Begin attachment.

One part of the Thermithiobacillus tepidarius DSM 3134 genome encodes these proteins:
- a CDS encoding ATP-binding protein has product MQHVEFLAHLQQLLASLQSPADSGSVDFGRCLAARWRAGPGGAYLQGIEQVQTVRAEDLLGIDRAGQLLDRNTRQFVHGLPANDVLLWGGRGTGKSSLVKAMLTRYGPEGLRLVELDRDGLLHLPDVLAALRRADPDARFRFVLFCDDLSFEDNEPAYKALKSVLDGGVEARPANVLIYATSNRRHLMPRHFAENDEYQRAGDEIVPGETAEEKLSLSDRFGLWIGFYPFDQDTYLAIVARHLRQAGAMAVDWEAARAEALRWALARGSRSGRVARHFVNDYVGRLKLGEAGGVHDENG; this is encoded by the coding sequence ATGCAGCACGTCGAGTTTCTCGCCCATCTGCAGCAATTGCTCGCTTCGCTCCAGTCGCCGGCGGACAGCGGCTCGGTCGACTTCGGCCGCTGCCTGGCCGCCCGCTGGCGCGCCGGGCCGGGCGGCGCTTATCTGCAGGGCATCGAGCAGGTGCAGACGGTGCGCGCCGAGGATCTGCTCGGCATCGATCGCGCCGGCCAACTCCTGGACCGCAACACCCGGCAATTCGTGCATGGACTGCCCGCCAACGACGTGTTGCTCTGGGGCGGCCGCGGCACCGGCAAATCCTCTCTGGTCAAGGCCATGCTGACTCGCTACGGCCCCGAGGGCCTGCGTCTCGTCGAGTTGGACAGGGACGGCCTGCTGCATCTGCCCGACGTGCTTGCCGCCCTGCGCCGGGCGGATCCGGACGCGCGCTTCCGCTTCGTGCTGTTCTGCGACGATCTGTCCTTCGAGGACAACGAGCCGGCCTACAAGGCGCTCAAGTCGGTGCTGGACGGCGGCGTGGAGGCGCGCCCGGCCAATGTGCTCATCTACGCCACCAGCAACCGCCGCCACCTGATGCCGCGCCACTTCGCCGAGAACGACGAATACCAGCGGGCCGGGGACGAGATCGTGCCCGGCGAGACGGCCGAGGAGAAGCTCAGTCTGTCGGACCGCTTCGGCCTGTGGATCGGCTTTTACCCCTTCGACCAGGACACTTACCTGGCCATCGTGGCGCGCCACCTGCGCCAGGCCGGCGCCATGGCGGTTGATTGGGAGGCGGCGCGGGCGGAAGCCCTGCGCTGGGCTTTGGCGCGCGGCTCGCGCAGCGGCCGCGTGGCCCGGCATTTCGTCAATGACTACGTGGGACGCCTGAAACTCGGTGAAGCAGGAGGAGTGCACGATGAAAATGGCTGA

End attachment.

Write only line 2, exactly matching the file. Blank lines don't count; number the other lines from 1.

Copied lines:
- a CDS encoding ATP-binding protein has product MQHVEFLAHLQQLLASLQSPADSGSVDFGRCLAARWRAGPGGAYLQGIEQVQTVRAEDLLGIDRAGQLLDRNTRQFVHGLPANDVLLWGGRGTGKSSLVKAMLTRYGPEGLRLVELDRDGLLHLPDVLAALRRADPDARFRFVLFCDDLSFEDNEPAYKALKSVLDGGVEARPANVLIYATSNRRHLMPRHFAENDEYQRAGDEIVPGETAEEKLSLSDRFGLWIGFYPFDQDTYLAIVARHLRQAGAMAVDWEAARAEALRWALARGSRSGRVARHFVNDYVGRLKLGEAGGVHDENG; this is encoded by the coding sequence ATGCAGCACGTCGAGTTTCTCGCCCATCTGCAGCAATTGCTCGCTTCGCTCCAGTCGCCGGCGGACAGCGGCTCGGTCGACTTCGGCCGCTGCCTGGCCGCCCGCTGGCGCGCCGGGCCGGGCGGCGCTTATCTGCAGGGCATCGAGCAGGTGCAGACGGTGCGCGCCGAGGATCTGCTCGGCATCGATCGCGCCGGCCAACTCCTGGACCGCAACACCCGGCAATTCGTGCATGGACTGCCCGCCAACGACGTGTTGCTCTGGGGCGGCCGCGGCACCGGCAAATCCTCTCTGGTCAAGGCCATGCTGACTCGCTACGGCCCCGAGGGCCTGCGTCTCGTCGAGTTGGACAGGGACGGCCTGCTGCATCTGCCCGACGTGCTTGCCGCCCTGCGCCGGGCGGATCCGGACGCGCGCTTCCGCTTCGTGCTGTTCTGCGACGATCTGTCCTTCGAGGACAACGAGCCGGCCTACAAGGCGCTCAAGTCGGTGCTGGACGGCGGCGTGGAGGCGCGCCCGGCCAATGTGCTCATCTACGCCACCAGCAACCGCCGCCACCTGATGCCGCGCCACTTCGCCGAGAACGACGAATACCAGCGGGCCGGGGACGAGATCGTGCCCGGCGAGACGGCCGAGGAGAAGCTCAGTCTGTCGGACCGCTTCGGCCTGTGGATCGGCTTTTACCCCTTCGACCAGGACACTTACCTGGCCATCGTGGCGCGCCACCTGCGCCAGGCCGGCGCCATGGCGGTTGATTGGGAGGCGGCGCGGGCGGAAGCCCTGCGCTGGGCTTTGGCGCGCGGCTCGCGCAGCGGCCGCGTGGCCCGGCATTTCGTCAATGACTACGTGGGACGCCTGAAACTCGGTGAAGCAGGAGGAGTGCACGATGAAAATGGCTGA